The main attraction at Pu‘uhonua O Hōnaunau is the place of refuge and learning about the Hawaiian culture. But the park is much bigger than that and includes a portion of the Ala Kahakai trail—the same belt trail I walked in Waikoloa. This portion of the path is known as the 1871 trail and goes much closer to the coast than the previous length I’d walked.
It’s also much further from help than the trail in Waikoloa so the ranger double checked that I had plenty of water before pointing me in the correct direction and warning me that since it was part of the belt path I could keep walking for a long time. Thankfully the edge of the park is marked with a dry toilet so it’s pretty clear where a good turnaround point is. It’s not a long walk—maybe 3 miles round trip*—but it was very hot and I ended up covered in salt afterwards.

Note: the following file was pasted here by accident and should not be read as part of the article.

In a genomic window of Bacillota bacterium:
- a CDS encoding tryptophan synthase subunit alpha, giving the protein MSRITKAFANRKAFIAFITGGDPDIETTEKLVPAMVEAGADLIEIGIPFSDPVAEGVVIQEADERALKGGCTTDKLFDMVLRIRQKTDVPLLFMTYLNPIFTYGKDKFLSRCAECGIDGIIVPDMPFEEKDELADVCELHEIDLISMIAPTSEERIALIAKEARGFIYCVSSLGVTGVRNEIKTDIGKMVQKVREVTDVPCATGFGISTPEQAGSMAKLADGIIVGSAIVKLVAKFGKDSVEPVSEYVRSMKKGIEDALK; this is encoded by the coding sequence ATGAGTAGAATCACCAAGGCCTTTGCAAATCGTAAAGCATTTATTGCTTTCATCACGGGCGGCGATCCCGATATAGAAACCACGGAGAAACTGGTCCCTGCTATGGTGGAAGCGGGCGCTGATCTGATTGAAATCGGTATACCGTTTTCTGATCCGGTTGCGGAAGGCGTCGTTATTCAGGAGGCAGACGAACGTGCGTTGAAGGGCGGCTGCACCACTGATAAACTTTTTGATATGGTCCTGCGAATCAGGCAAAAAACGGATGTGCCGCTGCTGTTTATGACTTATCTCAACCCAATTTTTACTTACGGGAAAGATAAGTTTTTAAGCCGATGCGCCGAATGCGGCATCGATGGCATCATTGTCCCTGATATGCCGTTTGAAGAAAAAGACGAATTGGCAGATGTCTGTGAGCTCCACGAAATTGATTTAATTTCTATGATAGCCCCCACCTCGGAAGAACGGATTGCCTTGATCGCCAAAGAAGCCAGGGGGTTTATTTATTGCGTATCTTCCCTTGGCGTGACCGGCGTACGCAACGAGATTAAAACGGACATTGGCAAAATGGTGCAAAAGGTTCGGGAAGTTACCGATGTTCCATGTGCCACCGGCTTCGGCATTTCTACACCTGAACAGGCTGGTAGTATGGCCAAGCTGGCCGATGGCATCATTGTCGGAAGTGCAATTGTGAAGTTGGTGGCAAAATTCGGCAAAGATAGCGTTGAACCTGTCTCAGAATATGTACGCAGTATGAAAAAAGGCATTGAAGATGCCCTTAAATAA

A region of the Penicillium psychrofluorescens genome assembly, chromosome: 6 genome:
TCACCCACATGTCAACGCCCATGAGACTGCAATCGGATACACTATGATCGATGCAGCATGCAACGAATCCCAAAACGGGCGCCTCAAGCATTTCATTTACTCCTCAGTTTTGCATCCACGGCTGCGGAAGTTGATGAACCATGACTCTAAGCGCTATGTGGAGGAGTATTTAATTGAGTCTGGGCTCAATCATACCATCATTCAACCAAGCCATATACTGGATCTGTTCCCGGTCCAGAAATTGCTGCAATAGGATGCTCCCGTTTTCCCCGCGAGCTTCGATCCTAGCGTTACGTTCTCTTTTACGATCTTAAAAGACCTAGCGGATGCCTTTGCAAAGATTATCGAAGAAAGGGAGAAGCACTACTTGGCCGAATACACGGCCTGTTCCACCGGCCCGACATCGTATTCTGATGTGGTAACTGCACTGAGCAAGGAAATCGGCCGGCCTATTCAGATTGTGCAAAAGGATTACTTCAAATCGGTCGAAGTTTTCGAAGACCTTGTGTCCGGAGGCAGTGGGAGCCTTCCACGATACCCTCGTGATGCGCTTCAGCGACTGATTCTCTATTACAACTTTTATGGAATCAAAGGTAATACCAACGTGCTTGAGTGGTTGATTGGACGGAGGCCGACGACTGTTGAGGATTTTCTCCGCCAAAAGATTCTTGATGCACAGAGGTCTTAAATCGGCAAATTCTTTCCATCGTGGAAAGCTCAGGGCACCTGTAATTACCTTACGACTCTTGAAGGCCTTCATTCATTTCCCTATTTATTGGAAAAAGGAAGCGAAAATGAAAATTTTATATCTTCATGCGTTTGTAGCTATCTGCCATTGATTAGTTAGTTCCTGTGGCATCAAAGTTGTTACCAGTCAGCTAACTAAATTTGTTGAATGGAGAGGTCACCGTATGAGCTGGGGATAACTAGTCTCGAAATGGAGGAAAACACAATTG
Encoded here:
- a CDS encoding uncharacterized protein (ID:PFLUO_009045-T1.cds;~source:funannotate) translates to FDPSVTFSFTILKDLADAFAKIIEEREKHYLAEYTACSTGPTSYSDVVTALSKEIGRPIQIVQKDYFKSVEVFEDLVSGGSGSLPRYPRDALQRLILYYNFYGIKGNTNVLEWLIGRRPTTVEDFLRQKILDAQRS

*100-mile drives and 4-mile walks became my expected daily experience on Hawai‘i. And I was taking things relatively easy. It would have been very easy to walk and drive at least twice as much.
Being part of a National Park, there was much more information available on this hike as I walked past Ahupua‘a borders, animal pens, Holua runs, and other remnants of the Hawaiian settlements here. Then I got out onto the cliff edge where, in addition to seeing a very cool beachscape of small bays and caves caused by eroding lava tubes, I also got to see some lava falls.